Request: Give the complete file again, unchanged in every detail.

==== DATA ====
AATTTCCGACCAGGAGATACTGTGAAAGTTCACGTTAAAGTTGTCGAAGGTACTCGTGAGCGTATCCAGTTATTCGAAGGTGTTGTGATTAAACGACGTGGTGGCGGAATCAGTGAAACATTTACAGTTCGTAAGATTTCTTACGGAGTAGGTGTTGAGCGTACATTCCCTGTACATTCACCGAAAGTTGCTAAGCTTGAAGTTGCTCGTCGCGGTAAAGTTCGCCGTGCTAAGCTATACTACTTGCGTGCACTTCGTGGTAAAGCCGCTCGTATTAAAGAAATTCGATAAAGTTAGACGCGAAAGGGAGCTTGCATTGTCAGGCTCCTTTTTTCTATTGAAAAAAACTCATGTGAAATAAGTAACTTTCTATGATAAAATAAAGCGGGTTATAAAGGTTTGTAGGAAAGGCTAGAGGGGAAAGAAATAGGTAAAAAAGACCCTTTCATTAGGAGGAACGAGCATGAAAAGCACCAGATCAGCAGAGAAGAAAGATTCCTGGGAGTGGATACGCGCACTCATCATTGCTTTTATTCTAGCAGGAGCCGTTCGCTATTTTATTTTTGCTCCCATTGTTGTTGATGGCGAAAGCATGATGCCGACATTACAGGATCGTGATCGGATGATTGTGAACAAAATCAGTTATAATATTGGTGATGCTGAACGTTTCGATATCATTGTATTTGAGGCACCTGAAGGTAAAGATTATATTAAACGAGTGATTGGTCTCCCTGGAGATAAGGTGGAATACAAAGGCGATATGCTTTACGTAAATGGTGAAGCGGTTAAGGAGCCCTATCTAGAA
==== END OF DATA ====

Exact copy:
AATTTCCGACCAGGAGATACTGTGAAAGTTCACGTTAAAGTTGTCGAAGGTACTCGTGAGCGTATCCAGTTATTCGAAGGTGTTGTGATTAAACGACGTGGTGGCGGAATCAGTGAAACATTTACAGTTCGTAAGATTTCTTACGGAGTAGGTGTTGAGCGTACATTCCCTGTACATTCACCGAAAGTTGCTAAGCTTGAAGTTGCTCGTCGCGGTAAAGTTCGCCGTGCTAAGCTATACTACTTGCGTGCACTTCGTGGTAAAGCCGCTCGTATTAAAGAAATTCGATAAAGTTAGACGCGAAAGGGAGCTTGCATTGTCAGGCTCCTTTTTTCTATTGAAAAAAACTCATGTGAAATAAGTAACTTTCTATGATAAAATAAAGCGGGTTATAAAGGTTTGTAGGAAAGGCTAGAGGGGAAAGAAATAGGTAAAAAAGACCCTTTCATTAGGAGGAACGAGCATGAAAAGCACCAGATCAGCAGAGAAGAAAGATTCCTGGGAGTGGATACGCGCACTCATCATTGCTTTTATTCTAGCAGGAGCCGTTCGCTATTTTATTTTTGCTCCCATTGTTGTTGATGGCGAAAGCATGATGCCGACATTACAGGATCGTGATCGGATGATTGTGAACAAAATCAGTTATAATATTGGTGATGCTGAACGTTTCGATATCATTGTATTTGAGGCACCTGAAGGTAAAGATTATATTAAACGAGTGATTGGTCTCCCTGGAGATAAGGTGGAATACAAAGGCGATATGCTTTACGTAAATGGTGAAGCGGTTAAGGAGCCCTATCTAGAA